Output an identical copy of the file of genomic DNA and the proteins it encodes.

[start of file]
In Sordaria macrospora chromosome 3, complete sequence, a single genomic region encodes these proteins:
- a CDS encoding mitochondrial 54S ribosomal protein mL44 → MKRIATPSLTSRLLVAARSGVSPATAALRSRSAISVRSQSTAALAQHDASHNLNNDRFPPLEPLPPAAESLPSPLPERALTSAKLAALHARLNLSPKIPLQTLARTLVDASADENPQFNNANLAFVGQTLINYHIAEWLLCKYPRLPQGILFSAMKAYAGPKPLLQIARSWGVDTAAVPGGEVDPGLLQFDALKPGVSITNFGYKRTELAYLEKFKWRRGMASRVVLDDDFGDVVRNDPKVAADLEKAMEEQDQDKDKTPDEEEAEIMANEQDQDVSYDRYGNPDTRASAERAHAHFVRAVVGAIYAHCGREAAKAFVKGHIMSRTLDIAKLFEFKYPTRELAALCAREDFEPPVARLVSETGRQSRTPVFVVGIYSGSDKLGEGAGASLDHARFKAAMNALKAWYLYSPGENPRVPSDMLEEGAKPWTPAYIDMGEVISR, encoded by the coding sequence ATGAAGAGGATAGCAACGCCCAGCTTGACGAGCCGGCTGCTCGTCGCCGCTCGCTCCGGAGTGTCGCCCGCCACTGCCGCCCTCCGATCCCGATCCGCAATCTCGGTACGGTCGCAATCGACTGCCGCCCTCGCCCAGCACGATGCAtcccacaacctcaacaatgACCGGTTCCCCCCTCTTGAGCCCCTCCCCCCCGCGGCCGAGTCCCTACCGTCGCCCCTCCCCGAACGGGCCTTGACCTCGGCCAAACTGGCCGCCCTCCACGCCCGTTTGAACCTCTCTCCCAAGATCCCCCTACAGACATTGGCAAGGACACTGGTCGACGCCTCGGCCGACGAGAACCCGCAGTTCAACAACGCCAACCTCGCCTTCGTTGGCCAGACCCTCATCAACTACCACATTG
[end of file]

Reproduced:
In Sordaria macrospora chromosome 3, complete sequence, a single genomic region encodes these proteins:
- a CDS encoding mitochondrial 54S ribosomal protein mL44 → MKRIATPSLTSRLLVAARSGVSPATAALRSRSAISVRSQSTAALAQHDASHNLNNDRFPPLEPLPPAAESLPSPLPERALTSAKLAALHARLNLSPKIPLQTLARTLVDASADENPQFNNANLAFVGQTLINYHIAEWLLCKYPRLPQGILFSAMKAYAGPKPLLQIARSWGVDTAAVPGGEVDPGLLQFDALKPGVSITNFGYKRTELAYLEKFKWRRGMASRVVLDDDFGDVVRNDPKVAADLEKAMEEQDQDKDKTPDEEEAEIMANEQDQDVSYDRYGNPDTRASAERAHAHFVRAVVGAIYAHCGREAAKAFVKGHIMSRTLDIAKLFEFKYPTRELAALCAREDFEPPVARLVSETGRQSRTPVFVVGIYSGSDKLGEGAGASLDHARFKAAMNALKAWYLYSPGENPRVPSDMLEEGAKPWTPAYIDMGEVISR, encoded by the coding sequence ATGAAGAGGATAGCAACGCCCAGCTTGACGAGCCGGCTGCTCGTCGCCGCTCGCTCCGGAGTGTCGCCCGCCACTGCCGCCCTCCGATCCCGATCCGCAATCTCGGTACGGTCGCAATCGACTGCCGCCCTCGCCCAGCACGATGCAtcccacaacctcaacaatgACCGGTTCCCCCCTCTTGAGCCCCTCCCCCCCGCGGCCGAGTCCCTACCGTCGCCCCTCCCCGAACGGGCCTTGACCTCGGCCAAACTGGCCGCCCTCCACGCCCGTTTGAACCTCTCTCCCAAGATCCCCCTACAGACATTGGCAAGGACACTGGTCGACGCCTCGGCCGACGAGAACCCGCAGTTCAACAACGCCAACCTCGCCTTCGTTGGCCAGACCCTCATCAACTACCACATTG